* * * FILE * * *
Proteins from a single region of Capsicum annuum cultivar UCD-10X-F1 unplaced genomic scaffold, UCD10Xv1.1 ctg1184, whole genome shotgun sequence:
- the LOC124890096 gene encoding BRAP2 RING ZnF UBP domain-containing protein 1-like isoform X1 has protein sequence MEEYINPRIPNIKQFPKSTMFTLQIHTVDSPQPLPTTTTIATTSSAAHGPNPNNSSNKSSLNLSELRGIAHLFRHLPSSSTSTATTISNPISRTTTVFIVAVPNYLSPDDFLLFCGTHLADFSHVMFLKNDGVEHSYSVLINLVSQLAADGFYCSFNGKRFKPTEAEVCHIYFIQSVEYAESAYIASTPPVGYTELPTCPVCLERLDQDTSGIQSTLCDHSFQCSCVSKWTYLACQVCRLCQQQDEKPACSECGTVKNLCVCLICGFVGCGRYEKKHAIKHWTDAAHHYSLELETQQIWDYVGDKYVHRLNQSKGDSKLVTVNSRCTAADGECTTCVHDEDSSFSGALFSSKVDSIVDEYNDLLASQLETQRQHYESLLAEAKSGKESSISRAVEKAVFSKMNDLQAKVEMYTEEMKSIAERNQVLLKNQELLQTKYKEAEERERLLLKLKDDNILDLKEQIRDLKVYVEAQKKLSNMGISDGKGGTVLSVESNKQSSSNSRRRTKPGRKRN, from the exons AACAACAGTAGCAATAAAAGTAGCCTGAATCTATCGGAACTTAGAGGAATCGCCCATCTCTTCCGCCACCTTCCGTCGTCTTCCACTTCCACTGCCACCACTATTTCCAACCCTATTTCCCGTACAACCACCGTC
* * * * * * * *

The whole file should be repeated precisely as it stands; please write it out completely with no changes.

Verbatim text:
Proteins from a single region of Capsicum annuum cultivar UCD-10X-F1 unplaced genomic scaffold, UCD10Xv1.1 ctg1184, whole genome shotgun sequence:
- the LOC124890096 gene encoding BRAP2 RING ZnF UBP domain-containing protein 1-like isoform X1 has protein sequence MEEYINPRIPNIKQFPKSTMFTLQIHTVDSPQPLPTTTTIATTSSAAHGPNPNNSSNKSSLNLSELRGIAHLFRHLPSSSTSTATTISNPISRTTTVFIVAVPNYLSPDDFLLFCGTHLADFSHVMFLKNDGVEHSYSVLINLVSQLAADGFYCSFNGKRFKPTEAEVCHIYFIQSVEYAESAYIASTPPVGYTELPTCPVCLERLDQDTSGIQSTLCDHSFQCSCVSKWTYLACQVCRLCQQQDEKPACSECGTVKNLCVCLICGFVGCGRYEKKHAIKHWTDAAHHYSLELETQQIWDYVGDKYVHRLNQSKGDSKLVTVNSRCTAADGECTTCVHDEDSSFSGALFSSKVDSIVDEYNDLLASQLETQRQHYESLLAEAKSGKESSISRAVEKAVFSKMNDLQAKVEMYTEEMKSIAERNQVLLKNQELLQTKYKEAEERERLLLKLKDDNILDLKEQIRDLKVYVEAQKKLSNMGISDGKGGTVLSVESNKQSSSNSRRRTKPGRKRN, from the exons AACAACAGTAGCAATAAAAGTAGCCTGAATCTATCGGAACTTAGAGGAATCGCCCATCTCTTCCGCCACCTTCCGTCGTCTTCCACTTCCACTGCCACCACTATTTCCAACCCTATTTCCCGTACAACCACCGTC